There are certain times when you want to make the same piece of jewelry in different metals. Let's say you're working on a product line and want to offer your bestselling design in sterling silver and gold-filled. Or, a customer sees something in gold-filled and wants to know if you can make it in rose gold-filled. We can help.
To understand sourcing in multiple metals, it is important to know the properties of the different materials. So first, let's start with an overview of the metals we'll be discussing.
Sterling is the jewelry quality standard for silver in the United States and most world markets. It is an alloy of 92.5% (or.925) silver. The remaining 7.5% is usually copper though it is sometimes other metals such as nickel. The other metals are added to the alloy to increase hardness so the metal will be more durable and to create the color and luster that is so prized by consumers.
Sterling silver is harder than fine silver but it is still fairly soft compared to many metals. Sterling can be cast, soldered, formed and annealed repeatedly. It is widely produced and available due to its popularity and versatility. For more information on silver, check out Types of Silver - Learn the Grades of Silver Alloys & Purity in Jewelry.
Gold-filled has been experiencing an uptrend for the last decade, which means manufacturers are making more jewelry making supplies in gold-filled than ever before. Gold-filled is legally required to contain 5% or 1/20 gold by weight. Gold-filled is constructed in two or three layers. The core metal is usually jewelers' brass; though in the past, sterling silver was sometimes used instead. Single clad gold-filled has all the gold content in a single layer on one side. Double clad gold-filled splits the gold content into surface layers on both sides of the material. The gold alloy is then bonded to one or both surfaces of the brass core with heat and pressure.
Most gold-filled findings are stamped or die struck. Gold-filled components can be soldered (very carefully) but the resulting piece must be plated. It cannot be cast or the layers would melt together. Gold-filled is only popular in a few countries and its properties limit how it can be used. Therefore, both variety and availability are significantly less than sterling silver. For more information about gold-filled, read our blog What Does Gold-Filled Mean - 6 Things You May Not Know.
Rose gold-filled jewelry making supplies are created with a 14kt rose gold alloy surface layer, which is 58% gold, 36% copper, 5% silver and 1% zinc. It is constructed in the same manner as gold-filled jewelry supplies and has the same limitations. Although it has become relatively popular in the last few years, it is even less widely produced than yellow gold-filled components.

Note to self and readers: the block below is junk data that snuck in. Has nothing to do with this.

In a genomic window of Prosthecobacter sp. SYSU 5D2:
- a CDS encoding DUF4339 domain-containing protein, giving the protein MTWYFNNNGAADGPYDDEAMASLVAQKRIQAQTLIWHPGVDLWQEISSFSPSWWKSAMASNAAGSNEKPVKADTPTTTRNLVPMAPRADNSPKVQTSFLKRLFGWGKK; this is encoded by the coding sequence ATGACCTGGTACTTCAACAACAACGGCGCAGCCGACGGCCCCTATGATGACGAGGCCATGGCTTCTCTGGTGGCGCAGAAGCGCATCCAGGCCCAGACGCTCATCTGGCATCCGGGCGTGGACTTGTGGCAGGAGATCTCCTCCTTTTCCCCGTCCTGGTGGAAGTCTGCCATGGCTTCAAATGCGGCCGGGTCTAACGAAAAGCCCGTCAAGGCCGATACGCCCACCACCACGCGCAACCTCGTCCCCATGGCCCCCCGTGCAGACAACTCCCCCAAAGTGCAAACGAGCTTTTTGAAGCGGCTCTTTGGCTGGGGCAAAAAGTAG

Finding Products In All 3 Metals
1. Stock Code Prefix. This is a chart of 10+ top selling items in all three metals. You'll notice that there are a few cues to the numbering system. Silver chains start with 2, gold-filled chains start with 3 and rose gold-filled chains start with 3RG. In general for findings, silver starts with S, gold-filled starts with G or GF and rose gold-filled starts with GFR. Use these same prefixes to help you navigate the website and search for similar items. However, please note that stock codes are not always consistent across metals. There are exceptions that will make it more difficult to find items with just a stock number search.
2. Manufacturing Method. Now that you understand the differences between the properties of these three metals, you can look at our product detail pages to determine if availability in another metal is even possible. For example, if you see a sterling silver charm you would like to get in gold-filled, first visit the detail page to see the manufacturing method. If it is cast, you know the product will not be possible in gold filled. If it is stamped or die struck, you may find the equivalent gold-filled item on our website. Or, contact customer service. Our representatives know the line very well and may be able to help you either locate what your looking for or discuss the possibility of custom orders if you can meet minimum quantities.
3. Nation of Origin. Most gold-filled jewelry components are made in the USA, but a few small product lines also come from Italy or Israel and some Asian countries now import gold-filled raw material for component manufacturing. Nonetheless, you are most likely to find products in the Halstead collection in all three metals if you search for US-made items.
4. Website Navigation Using Facets. In summary, items available in all three metals are most likely to be both made in the USA and stamped or die struck. You can specify these criteria when navigating our website by choosing the appropriate nation of origin and manufacturing method facets that appear in the left-hand column of the screen.
There are some items that just aren't available in multiple metals. Reasons vary. A lot of it comes down to demand. Manufacturers cannot justify broad selections in materials that do not sell at a sufficient volume. The surge in popularity of yellow and rose gold-filled has spurred an increase in options during recent years. However, as that trend recedes, we are likely to see those options decline.
Ask Us for Help
Sometimes the stock codes are not the same across different metal types, so it can be challenging to find what you need. You are always welcome to call, text 800.528.0535 or email firstname.lastname@example.org for help from a customer service representative. They're very familiar with the product line and will do their best to help you locate identical or similar items in a different metal. Custom orders may be available, depending on the quantity you need.